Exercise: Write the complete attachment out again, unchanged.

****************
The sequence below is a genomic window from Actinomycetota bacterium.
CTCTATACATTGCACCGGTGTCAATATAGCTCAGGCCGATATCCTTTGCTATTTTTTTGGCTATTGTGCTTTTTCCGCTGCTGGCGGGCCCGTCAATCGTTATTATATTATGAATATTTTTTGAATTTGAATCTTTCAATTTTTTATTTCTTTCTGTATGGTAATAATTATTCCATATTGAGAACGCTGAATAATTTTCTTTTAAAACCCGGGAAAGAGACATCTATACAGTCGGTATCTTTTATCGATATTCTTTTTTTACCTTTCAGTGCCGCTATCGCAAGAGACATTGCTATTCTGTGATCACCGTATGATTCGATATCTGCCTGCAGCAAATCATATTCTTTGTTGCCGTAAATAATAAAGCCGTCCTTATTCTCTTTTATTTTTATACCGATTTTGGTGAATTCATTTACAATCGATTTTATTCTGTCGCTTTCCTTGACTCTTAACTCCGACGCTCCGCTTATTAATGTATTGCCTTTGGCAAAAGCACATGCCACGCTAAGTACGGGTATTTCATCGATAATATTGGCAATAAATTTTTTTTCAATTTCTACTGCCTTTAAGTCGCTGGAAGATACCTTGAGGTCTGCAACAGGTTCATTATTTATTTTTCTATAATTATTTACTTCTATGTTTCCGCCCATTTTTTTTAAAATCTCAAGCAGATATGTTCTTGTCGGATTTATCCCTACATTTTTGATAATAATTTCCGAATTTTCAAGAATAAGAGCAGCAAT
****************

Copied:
The sequence below is a genomic window from Actinomycetota bacterium.
CTCTATACATTGCACCGGTGTCAATATAGCTCAGGCCGATATCCTTTGCTATTTTTTTGGCTATTGTGCTTTTTCCGCTGCTGGCGGGCCCGTCAATCGTTATTATATTATGAATATTTTTTGAATTTGAATCTTTCAATTTTTTATTTCTTTCTGTATGGTAATAATTATTCCATATTGAGAACGCTGAATAATTTTCTTTTAAAACCCGGGAAAGAGACATCTATACAGTCGGTATCTTTTATCGATATTCTTTTTTTACCTTTCAGTGCCGCTATCGCAAGAGACATTGCTATTCTGTGATCACCGTATGATTCGATATCTGCCTGCAGCAAATCATATTCTTTGTTGCCGTAAATAATAAAGCCGTCCTTATTCTCTTTTATTTTTATACCGATTTTGGTGAATTCATTTACAATCGATTTTATTCTGTCGCTTTCCTTGACTCTTAACTCCGACGCTCCGCTTATTAATGTATTGCCTTTGGCAAAAGCACATGCCACGCTAAGTACGGGTATTTCATCGATAATATTGGCAATAAATTTTTTTTCAATTTCTACTGCCTTTAAGTCGCTGGAAGATACCTTGAGGTCTGCAACAGGTTCATTATTTATTTTTCTATAATTATTTACTTCTATGTTTCCGCCCATTTTTTTTAAAATCTCAAGCAGATATGTTCTTGTCGGATTTATCCCTACATTTTTGATAATAATTTCCGAATTTTCAAGAATAAGAGCAGCAAT